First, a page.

Lapstrake construction often wants a sealant applied where the laps meet. The sealant / adhesive of choice for this boat is 3M 5200, the “white goop” that easily, and tenaciously, gets all over everything. The boat’s designer wisely advised against using 5200 for the full length of each lap while planking. Looking back, you’ll see that I only used adhesive on the gains areas near the ends of the planks. Deferring the lap caulking made for a much neater job. It’s done this way: Use the tip of a screwdriver to make a shallow groove (about 1/8 inch) along the join of each lap. Then, fill that shallow groove with 5200. The technique works very well and avoids a big mess. To make it easy, I used a syringe with a quite small tip rather than the large nozzles usually found on caulking tubes. The same technique was used for the 5200 along the laps and for the simple acrylic latex caulk along the coamings. Oh yeah, the corner of a credit card is perfect for shaping these fine caulk lines.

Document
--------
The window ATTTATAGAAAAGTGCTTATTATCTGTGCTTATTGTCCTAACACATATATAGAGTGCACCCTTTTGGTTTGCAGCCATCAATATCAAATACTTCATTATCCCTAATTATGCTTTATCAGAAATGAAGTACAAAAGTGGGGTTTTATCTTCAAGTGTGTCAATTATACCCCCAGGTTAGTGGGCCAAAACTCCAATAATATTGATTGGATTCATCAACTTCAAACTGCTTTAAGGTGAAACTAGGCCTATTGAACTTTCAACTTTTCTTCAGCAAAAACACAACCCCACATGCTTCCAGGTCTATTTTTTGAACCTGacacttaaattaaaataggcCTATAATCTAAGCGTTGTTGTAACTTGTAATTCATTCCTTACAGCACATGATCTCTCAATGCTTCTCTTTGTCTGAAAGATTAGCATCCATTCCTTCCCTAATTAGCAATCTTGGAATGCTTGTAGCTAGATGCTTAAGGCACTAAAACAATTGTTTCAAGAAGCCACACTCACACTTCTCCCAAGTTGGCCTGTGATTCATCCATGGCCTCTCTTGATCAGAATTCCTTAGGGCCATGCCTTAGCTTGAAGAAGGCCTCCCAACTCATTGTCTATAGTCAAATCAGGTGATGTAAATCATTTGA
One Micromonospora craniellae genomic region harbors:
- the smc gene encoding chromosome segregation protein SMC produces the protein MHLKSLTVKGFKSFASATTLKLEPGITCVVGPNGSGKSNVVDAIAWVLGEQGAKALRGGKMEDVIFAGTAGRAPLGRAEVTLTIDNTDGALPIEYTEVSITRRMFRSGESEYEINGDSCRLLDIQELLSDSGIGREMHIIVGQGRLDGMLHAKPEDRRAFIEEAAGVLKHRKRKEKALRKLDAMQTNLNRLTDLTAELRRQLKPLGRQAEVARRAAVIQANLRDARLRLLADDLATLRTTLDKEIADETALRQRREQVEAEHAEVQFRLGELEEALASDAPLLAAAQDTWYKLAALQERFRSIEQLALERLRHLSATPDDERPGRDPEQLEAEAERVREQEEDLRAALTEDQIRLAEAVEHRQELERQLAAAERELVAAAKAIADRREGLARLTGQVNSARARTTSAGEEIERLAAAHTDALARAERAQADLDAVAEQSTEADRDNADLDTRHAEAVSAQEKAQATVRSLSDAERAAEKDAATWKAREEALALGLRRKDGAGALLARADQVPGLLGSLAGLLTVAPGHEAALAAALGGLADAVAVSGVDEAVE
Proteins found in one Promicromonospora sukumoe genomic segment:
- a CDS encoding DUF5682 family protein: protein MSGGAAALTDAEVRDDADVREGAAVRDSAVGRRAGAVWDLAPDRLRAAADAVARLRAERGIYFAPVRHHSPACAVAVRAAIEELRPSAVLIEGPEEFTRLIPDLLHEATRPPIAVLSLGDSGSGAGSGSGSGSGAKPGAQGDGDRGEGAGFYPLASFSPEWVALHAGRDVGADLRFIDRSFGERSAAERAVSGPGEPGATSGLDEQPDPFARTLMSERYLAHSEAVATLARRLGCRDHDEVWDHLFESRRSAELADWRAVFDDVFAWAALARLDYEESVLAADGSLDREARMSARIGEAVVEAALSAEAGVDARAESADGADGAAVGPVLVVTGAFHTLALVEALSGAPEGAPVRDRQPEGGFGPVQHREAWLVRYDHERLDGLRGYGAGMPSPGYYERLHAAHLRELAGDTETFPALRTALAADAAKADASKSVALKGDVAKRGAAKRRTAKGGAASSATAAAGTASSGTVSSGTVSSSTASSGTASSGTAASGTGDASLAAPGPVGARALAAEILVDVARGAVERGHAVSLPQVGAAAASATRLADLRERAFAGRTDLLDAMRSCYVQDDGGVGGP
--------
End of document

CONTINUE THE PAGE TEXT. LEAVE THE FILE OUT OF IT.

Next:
A couple of other small jobs. …
The brackets that mount the seat back are designed to have rivets through them to prevent splitting when lifting the boat by the seat back. A few inches of #12 copper electric wire and a few roves provided the raw material. Tap tap tap did the rest.
Half-round brass rub strips at the base of each stem offer a bit more protection and wrap up the last of the small assemblies. Well, maybe the penultimate small assembly. I’m considering a cane seat instead of a simple cushion but haven’t decided yet.
Harry specs the 12 foot Fiddlehead at 46 pounds weight when built as he does. My lumber is slightly different and I wondered if it would add extra weight. Without paint, the boat now weighs 47 pounds. Not bad. Actually, much better than I anticipated.